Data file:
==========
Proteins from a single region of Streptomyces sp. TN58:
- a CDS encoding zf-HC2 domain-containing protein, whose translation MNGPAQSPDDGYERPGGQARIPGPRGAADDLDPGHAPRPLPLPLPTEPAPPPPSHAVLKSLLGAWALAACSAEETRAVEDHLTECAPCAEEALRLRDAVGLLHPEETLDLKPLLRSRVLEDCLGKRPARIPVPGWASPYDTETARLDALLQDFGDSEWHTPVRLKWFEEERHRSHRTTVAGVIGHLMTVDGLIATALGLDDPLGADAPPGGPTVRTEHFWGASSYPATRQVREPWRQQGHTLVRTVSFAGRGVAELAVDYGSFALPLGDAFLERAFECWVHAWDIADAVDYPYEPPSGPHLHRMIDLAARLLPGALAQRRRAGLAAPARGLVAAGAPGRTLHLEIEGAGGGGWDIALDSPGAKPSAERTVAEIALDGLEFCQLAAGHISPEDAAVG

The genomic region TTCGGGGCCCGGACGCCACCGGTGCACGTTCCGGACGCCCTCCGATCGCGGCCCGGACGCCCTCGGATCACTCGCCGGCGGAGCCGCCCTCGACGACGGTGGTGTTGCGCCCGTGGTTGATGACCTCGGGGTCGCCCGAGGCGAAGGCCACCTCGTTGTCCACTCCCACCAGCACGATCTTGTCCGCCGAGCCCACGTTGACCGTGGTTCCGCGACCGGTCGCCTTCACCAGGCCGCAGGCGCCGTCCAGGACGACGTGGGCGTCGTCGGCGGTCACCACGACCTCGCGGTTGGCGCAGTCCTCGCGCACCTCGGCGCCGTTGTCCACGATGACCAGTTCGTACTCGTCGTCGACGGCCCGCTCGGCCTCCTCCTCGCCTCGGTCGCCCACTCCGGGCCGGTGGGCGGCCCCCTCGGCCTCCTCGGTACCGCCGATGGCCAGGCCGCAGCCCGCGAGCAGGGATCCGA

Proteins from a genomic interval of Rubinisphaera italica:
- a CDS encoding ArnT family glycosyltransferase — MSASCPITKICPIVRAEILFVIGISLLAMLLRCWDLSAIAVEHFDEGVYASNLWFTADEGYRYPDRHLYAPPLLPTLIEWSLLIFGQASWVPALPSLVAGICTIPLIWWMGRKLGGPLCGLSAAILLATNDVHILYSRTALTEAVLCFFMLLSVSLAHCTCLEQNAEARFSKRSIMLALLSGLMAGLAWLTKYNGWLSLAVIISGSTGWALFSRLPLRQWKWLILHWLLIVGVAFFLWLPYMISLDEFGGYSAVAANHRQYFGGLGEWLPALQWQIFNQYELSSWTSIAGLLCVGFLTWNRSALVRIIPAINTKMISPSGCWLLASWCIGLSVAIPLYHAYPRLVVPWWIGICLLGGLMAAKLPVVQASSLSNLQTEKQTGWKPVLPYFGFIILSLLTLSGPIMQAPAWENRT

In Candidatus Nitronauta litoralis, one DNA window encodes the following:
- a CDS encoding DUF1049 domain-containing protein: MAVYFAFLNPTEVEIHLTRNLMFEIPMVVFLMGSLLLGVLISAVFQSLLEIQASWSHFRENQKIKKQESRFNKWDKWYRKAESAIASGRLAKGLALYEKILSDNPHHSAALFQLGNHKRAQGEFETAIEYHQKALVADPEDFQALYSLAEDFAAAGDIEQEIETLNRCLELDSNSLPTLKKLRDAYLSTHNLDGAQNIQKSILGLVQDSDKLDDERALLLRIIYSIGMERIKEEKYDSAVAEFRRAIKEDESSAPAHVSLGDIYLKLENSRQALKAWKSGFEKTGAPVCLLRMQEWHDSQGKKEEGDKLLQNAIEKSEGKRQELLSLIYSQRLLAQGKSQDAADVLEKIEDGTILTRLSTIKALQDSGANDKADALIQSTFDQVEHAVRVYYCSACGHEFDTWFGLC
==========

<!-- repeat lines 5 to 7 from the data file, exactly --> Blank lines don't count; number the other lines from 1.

- a CDS encoding ArnT family glycosyltransferase — MSASCPITKICPIVRAEILFVIGISLLAMLLRCWDLSAIAVEHFDEGVYASNLWFTADEGYRYPDRHLYAPPLLPTLIEWSLLIFGQASWVPALPSLVAGICTIPLIWWMGRKLGGPLCGLSAAILLATNDVHILYSRTALTEAVLCFFMLLSVSLAHCTCLEQNAEARFSKRSIMLALLSGLMAGLAWLTKYNGWLSLAVIISGSTGWALFSRLPLRQWKWLILHWLLIVGVAFFLWLPYMISLDEFGGYSAVAANHRQYFGGLGEWLPALQWQIFNQYELSSWTSIAGLLCVGFLTWNRSALVRIIPAINTKMISPSGCWLLASWCIGLSVAIPLYHAYPRLVVPWWIGICLLGGLMAAKLPVVQASSLSNLQTEKQTGWKPVLPYFGFIILSLLTLSGPIMQAPAWENRT

In Candidatus Nitronauta litoralis, one DNA window encodes the following:
- a CDS encoding DUF1049 domain-containing protein: MAVYFAFLNPTEVEIHLTRNLMFEIPMVVFLMGSLLLGVLISAVFQSLLEIQASWSHFRENQKIKKQESRFNKWDKWYRKAESAIASGRLAKGLALYEKILSDNPHHSAALFQLGNHKRAQGEFETAIEYHQKALVADPEDFQALYSLAEDFAAAGDIEQEIETLNRCLELDSNSLPTLKKLRDAYLSTHNLDGAQNIQKSILGLVQDSDKLDDERALLLRIIYSIGMERIKEEKYDSAVAEFRRAIKEDESSAPAHVSLGDIYLKLENSRQALKAWKSGFEKTGAPVCLLRMQEWHDSQGKKEEGDKLLQNAIEKSEGKRQELLSLIYSQRLLAQGKSQDAADVLEKIEDGTILTRLSTIKALQDSGANDKADALIQSTFDQVEHAVRVYYCSACGHEFDTWFGLC